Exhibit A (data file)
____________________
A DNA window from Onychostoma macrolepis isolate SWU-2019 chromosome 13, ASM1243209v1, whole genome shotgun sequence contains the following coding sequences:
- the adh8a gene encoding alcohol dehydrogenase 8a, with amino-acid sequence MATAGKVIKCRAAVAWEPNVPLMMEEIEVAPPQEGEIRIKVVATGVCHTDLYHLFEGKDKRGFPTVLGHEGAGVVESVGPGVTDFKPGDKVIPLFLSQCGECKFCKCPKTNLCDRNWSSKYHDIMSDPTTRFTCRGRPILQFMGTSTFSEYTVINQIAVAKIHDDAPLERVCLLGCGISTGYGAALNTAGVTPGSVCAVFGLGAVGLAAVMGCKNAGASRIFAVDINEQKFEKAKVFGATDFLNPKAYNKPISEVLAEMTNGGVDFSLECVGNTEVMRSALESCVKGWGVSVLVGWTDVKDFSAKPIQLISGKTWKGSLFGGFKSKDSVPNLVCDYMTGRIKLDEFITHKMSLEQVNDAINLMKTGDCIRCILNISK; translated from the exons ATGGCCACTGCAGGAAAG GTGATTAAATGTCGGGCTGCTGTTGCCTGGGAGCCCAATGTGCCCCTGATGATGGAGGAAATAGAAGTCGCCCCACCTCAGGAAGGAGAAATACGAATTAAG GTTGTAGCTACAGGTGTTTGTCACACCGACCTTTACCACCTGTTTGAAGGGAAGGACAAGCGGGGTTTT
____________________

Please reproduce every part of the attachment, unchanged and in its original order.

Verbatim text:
A DNA window from Onychostoma macrolepis isolate SWU-2019 chromosome 13, ASM1243209v1, whole genome shotgun sequence contains the following coding sequences:
- the adh8a gene encoding alcohol dehydrogenase 8a, with amino-acid sequence MATAGKVIKCRAAVAWEPNVPLMMEEIEVAPPQEGEIRIKVVATGVCHTDLYHLFEGKDKRGFPTVLGHEGAGVVESVGPGVTDFKPGDKVIPLFLSQCGECKFCKCPKTNLCDRNWSSKYHDIMSDPTTRFTCRGRPILQFMGTSTFSEYTVINQIAVAKIHDDAPLERVCLLGCGISTGYGAALNTAGVTPGSVCAVFGLGAVGLAAVMGCKNAGASRIFAVDINEQKFEKAKVFGATDFLNPKAYNKPISEVLAEMTNGGVDFSLECVGNTEVMRSALESCVKGWGVSVLVGWTDVKDFSAKPIQLISGKTWKGSLFGGFKSKDSVPNLVCDYMTGRIKLDEFITHKMSLEQVNDAINLMKTGDCIRCILNISK; translated from the exons ATGGCCACTGCAGGAAAG GTGATTAAATGTCGGGCTGCTGTTGCCTGGGAGCCCAATGTGCCCCTGATGATGGAGGAAATAGAAGTCGCCCCACCTCAGGAAGGAGAAATACGAATTAAG GTTGTAGCTACAGGTGTTTGTCACACCGACCTTTACCACCTGTTTGAAGGGAAGGACAAGCGGGGTTTT